The Westland PV.7 was a large, tall single-engined high-wing monoplane with separate cockpits for two crew. The constant-chord wings were all-metal, built around two spars with ribs and inter-spar rods for stiffening. Leading-edge Handley Page slats were fitted outboard, and the inboard trailing edges carried 4 ft 9 in (1.45 m) span split flaps that opened symmetrically above and below the wing to act as dive brakes. Ailerons extended Immediately outboard of the flaps, almost to the wing tips. The wings met the top of the fuselage, with the pilot's head between them and behind the line of the outer leading edge, so at the centre the wings were thinned and tapered on the leading edge to improve his view. Originally his cockpit was open, but as it was only 6 ft (1.83 m) behind the propeller it was very draughty and was eventually glazed in, with entry via an opening upper panel and extending rearwards above the wing. On each side a pair of parallel, cranked lift struts joined the lower fuselage to about mid-span, reinforced by struts from the crank-point to the upper fuselage. The main lift struts had a wide chord airfoil section and themselves contributed to lift. The main undercarriage legs were fitted to these struts at the crank-point, each axle supported by a pair of V-struts to the lower fuselage. There was a castoring tailwheel under the tailplane.[5]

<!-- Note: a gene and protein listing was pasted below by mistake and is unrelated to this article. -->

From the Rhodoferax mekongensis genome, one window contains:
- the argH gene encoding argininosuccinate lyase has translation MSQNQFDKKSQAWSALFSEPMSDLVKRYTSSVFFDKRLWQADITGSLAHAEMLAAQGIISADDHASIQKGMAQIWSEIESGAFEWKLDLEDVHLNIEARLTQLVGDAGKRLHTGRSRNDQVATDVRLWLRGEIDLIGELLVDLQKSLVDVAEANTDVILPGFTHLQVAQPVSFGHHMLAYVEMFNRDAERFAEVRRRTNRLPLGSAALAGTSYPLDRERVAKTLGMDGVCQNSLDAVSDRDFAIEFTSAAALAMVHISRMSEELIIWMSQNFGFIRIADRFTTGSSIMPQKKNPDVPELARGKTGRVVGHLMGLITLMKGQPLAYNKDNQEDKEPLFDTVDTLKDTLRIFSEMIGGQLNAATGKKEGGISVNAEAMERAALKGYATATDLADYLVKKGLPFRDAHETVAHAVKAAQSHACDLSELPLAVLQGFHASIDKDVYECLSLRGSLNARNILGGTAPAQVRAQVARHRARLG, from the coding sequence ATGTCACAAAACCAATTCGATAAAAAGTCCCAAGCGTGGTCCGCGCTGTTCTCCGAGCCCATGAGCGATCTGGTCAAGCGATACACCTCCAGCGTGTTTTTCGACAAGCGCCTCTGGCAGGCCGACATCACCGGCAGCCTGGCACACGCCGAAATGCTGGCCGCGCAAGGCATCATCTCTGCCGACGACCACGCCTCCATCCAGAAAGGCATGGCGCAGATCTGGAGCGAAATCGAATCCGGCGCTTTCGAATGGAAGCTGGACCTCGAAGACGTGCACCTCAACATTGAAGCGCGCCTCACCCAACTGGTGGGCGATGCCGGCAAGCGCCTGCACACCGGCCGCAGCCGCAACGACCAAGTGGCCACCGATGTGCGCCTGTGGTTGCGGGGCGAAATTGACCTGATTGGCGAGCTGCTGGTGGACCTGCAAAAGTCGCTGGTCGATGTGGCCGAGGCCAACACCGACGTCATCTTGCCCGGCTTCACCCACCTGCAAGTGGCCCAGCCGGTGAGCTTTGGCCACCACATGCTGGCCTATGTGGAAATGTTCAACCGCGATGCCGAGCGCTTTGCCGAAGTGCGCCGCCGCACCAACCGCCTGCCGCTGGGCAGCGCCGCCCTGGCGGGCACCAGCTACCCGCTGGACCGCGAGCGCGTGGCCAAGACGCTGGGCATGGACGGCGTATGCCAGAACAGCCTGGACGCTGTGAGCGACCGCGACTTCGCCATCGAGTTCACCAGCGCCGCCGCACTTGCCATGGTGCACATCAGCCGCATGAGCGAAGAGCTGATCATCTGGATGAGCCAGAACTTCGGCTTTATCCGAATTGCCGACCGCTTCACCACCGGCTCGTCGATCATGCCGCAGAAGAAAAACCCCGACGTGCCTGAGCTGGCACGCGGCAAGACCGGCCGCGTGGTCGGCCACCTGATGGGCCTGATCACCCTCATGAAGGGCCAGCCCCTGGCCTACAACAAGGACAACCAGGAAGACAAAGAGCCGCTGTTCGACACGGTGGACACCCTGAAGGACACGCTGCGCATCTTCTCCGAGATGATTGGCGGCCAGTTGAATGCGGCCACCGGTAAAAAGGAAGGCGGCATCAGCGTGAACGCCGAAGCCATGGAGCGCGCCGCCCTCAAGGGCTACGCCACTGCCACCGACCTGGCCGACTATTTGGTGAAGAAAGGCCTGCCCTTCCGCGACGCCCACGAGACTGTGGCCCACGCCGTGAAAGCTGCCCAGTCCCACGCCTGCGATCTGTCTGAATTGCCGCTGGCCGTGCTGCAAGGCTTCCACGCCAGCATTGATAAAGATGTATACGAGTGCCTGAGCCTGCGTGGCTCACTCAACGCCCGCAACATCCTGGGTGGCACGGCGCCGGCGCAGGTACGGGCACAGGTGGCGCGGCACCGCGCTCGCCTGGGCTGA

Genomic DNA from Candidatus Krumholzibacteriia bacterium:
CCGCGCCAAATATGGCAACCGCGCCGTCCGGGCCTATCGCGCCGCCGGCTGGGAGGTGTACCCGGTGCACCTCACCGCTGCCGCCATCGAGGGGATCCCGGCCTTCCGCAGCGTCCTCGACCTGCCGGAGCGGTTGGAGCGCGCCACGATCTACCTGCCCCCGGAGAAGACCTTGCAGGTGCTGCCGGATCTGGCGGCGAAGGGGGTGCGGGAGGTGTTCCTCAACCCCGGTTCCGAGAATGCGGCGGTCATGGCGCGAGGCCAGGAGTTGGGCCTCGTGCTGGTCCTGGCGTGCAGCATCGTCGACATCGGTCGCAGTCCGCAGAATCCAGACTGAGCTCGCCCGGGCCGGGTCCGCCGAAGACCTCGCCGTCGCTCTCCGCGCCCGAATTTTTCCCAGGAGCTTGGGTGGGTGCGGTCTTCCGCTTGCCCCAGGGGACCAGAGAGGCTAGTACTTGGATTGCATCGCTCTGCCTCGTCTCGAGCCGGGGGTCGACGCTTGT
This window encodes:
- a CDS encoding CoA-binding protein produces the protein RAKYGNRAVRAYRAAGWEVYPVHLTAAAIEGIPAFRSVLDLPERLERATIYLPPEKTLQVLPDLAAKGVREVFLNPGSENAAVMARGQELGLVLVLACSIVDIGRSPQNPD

The fuselage was mostly constructed from square-section duralumin tube with some steel at critical points and alloy formers and stringers to shape it. It was mostly fabric-covered, though there was some metal sheet in the forward part and a plywood decking around the rear cockpit. The tail unit was metal-framed and fabric-covered, with a narrow parallel chord braced tailplane and elevators. The fin and rudder were broad, the latter extending to the base of the fuselage. Initially both elevators and rudder were horn-balanced. The second crew member's large cockpit was just behind the trailing edge, enclosed in a multi-piece, segmented glazed cover that could be folded away forward when gunnery using the Scarff ring mounted Lewis machine gun was necessary. From there he could access the bomb aimer's position, lit by two small underwing windows on each side, lying prone on the fuselage floor. Part of the reason for the tall, split-axle undercarriage was to allow a torpedo of up to 1,100 lb (500 kg) to be held in crutches between the legs; alternatively two 500 lb (227 kg) bombs could be carried in under-fuselage racks. The pilot had control of a port side, forward firing Vickers machine gun.[5]